Friday, June 22, 2012

Artist Feature: Robert "Tres" Trujillo

Sometime after the Oscar Grant murder verdict in Oakland Ca. was rendered I saw this amazing mural being painted in downtown Oakland. I was impressed both with the skill and speed of the painting. There is something to be said for truth of hand and honestly in art. Simply put,you can not deny the emotion in the work when the artist and or artists are working from their heart. A year or more passed and I again saw this amazing group of portraits in mural form being displayed at 2930 Telegraph in Oakland Ca. There was this distinct use of subtle color and a monochromatic palette. The Trust Your Struggle Collective was making a visual impact on the city of Oakland big time. As a member of the Etsy Artists of Color Team I noticed a similar vibe to art work that was posted regularly on the team blog. I found Robert Trujillo on Facebook and liked his page and quickly realized he was partially responsible for the fresh work going up around Oakland. Robert was generous enough to share with me a little bit of himself and answer a few questions.
AJ: Lets start with a bit of background info first. Where are you from?
RT: I was born in Oakland, raised mostly there, but lived all over, including Brooklyn. I'd say I'm from the Bay.
 AJ: What is your earliest memory of making art? Or drawing?
RT:  Earliest was drawing futuristic cars while at my moms job. She works in a hospital and a lot of times I would'nt have anything to do while with her. So I drew.
Funny that you say that, my Mom was a nurse(retired now) and I used to pass the time waiting for her in the hospitals or clinics by drawing as well. Interestingly enough my Mom is a really creative person and always has been. I think I got my sense of visual thinking from her and my Grandmother as well.
AJ: Are your parents creative people? Do they draw or paint? Maybe other arts?
RT: Um, my mom can sing very well and my dad used to draw (im told)?
AJ: Was there a person or teacher that inspired and or encouraged you to make art early on?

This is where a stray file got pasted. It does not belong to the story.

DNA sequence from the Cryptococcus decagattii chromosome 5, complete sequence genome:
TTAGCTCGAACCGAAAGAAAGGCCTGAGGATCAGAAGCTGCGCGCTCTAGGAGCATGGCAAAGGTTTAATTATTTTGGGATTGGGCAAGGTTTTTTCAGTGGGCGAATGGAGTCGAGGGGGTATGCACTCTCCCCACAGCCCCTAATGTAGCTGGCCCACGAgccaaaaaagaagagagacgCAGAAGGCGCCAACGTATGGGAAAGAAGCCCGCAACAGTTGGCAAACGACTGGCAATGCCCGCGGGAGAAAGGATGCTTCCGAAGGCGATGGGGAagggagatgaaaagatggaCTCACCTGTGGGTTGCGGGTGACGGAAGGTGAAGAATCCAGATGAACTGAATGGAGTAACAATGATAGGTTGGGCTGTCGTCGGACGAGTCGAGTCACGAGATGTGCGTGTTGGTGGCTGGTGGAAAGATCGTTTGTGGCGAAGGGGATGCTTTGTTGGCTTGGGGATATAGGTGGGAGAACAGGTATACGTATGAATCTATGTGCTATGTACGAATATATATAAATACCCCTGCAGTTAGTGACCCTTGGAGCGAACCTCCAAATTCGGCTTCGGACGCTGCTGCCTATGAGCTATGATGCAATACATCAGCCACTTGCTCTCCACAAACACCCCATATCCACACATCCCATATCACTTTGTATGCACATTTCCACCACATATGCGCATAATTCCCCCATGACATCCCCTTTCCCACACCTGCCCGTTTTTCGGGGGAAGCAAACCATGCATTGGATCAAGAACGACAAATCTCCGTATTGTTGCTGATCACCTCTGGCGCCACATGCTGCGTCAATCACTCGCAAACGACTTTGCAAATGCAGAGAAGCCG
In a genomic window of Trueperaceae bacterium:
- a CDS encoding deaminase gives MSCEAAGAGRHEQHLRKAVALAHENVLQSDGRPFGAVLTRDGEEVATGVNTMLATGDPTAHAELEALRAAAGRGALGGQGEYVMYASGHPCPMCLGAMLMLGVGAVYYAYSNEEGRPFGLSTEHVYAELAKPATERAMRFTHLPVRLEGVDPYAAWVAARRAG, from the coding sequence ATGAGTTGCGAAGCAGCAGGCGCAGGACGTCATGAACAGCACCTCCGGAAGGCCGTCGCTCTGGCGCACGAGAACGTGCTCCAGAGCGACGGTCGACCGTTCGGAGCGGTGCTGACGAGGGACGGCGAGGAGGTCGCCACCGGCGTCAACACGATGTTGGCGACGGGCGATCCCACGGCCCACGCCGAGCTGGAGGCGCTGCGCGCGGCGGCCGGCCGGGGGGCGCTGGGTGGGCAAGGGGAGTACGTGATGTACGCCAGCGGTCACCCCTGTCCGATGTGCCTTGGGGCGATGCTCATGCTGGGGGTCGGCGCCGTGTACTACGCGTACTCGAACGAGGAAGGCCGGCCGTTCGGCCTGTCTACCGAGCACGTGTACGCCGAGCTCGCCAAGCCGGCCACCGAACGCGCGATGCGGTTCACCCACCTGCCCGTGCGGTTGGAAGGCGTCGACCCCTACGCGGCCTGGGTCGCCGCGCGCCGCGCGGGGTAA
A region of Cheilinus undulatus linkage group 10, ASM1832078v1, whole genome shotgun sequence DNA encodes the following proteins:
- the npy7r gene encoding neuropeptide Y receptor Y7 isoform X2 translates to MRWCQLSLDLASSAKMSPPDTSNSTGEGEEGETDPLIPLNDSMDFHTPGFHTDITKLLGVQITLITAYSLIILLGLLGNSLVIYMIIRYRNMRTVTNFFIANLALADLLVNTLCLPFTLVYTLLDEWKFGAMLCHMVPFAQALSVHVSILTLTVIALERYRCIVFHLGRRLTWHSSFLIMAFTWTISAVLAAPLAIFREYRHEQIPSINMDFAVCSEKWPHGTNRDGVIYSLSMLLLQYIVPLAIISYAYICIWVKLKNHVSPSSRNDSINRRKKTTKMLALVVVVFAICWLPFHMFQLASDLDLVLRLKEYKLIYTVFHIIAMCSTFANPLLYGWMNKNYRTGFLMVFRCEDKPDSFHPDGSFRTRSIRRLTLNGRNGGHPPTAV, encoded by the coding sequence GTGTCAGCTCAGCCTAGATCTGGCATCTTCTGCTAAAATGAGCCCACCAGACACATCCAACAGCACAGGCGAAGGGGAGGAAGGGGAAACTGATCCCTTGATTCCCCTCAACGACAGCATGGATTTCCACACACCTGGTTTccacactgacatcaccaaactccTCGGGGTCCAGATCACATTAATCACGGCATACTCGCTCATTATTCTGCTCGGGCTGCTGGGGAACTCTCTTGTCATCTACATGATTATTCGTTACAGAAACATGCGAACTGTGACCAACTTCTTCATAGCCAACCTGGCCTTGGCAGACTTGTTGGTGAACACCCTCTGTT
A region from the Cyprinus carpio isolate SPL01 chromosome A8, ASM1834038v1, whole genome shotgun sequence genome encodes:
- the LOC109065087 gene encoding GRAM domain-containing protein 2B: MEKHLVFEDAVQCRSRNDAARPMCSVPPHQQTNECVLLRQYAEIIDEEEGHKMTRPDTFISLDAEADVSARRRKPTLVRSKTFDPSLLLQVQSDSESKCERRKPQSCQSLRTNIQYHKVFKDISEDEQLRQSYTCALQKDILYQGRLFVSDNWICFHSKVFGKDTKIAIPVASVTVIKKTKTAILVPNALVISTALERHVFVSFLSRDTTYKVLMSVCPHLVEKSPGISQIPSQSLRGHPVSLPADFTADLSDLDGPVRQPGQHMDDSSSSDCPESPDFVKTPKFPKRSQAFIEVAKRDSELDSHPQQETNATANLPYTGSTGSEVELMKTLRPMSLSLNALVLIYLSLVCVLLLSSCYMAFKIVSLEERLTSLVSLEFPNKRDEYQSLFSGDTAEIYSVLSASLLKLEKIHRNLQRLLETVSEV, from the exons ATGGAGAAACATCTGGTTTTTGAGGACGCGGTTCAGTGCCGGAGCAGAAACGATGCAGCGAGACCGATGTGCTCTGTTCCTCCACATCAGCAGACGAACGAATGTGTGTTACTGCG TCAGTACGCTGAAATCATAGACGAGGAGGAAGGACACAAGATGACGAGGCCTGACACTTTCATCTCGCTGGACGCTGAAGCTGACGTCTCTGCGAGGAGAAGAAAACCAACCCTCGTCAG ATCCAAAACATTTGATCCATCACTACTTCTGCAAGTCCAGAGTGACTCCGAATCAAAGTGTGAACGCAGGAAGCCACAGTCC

RT: My mom definitely.She saw my interest in Graffiti and pushed me further, encouraged me. There have been so many, but she's first.
AJ: What is your educational or art training background?
RT: I first trained with friends, in homes, on blackbooks, on walls, buses, whatever. Then in schools public and private. Ive learned the most from friends though.
AJ: You are part of a collective. Can you tell me a little bit more about that?
RJ: Were an arts collective. Most of the time we make our decisions together. We paint, we converse, we teach, we cry, we dance, we study, we collaborate, we get on each others nerves, we talk shit, lol. Its an art collective founded by kids who did this before there was much recognition. Although, now that were getting older we ask elders for advice and they say "love it and make a living". We have fun doing workshops, painting murals, doing gallery installations, and mural tours that include glamorous floor sleeping and long nights of paint inhalation. Its been almost 10 yrs and we still got some more stories up our sleeves.
AJ: Can you talk a little bit about the show at 2930 Telegraph? And the inspiration behind that?
RJ:The "Celebrate You" art is still up I think. The concept was to give thanks to everyday heroes, sheroes, activists, family members, artists-people who have inspired us along the way in our path. We have been blessed with the opportunity to work with a lot of people from all different walks of life and we just wanted to give them some honor. The show was proposed by Evan Bissell , a good friend of the crew and a partner in crime. It was also supported by Brett Cook-an amazing artist, brother, and mentor to us.

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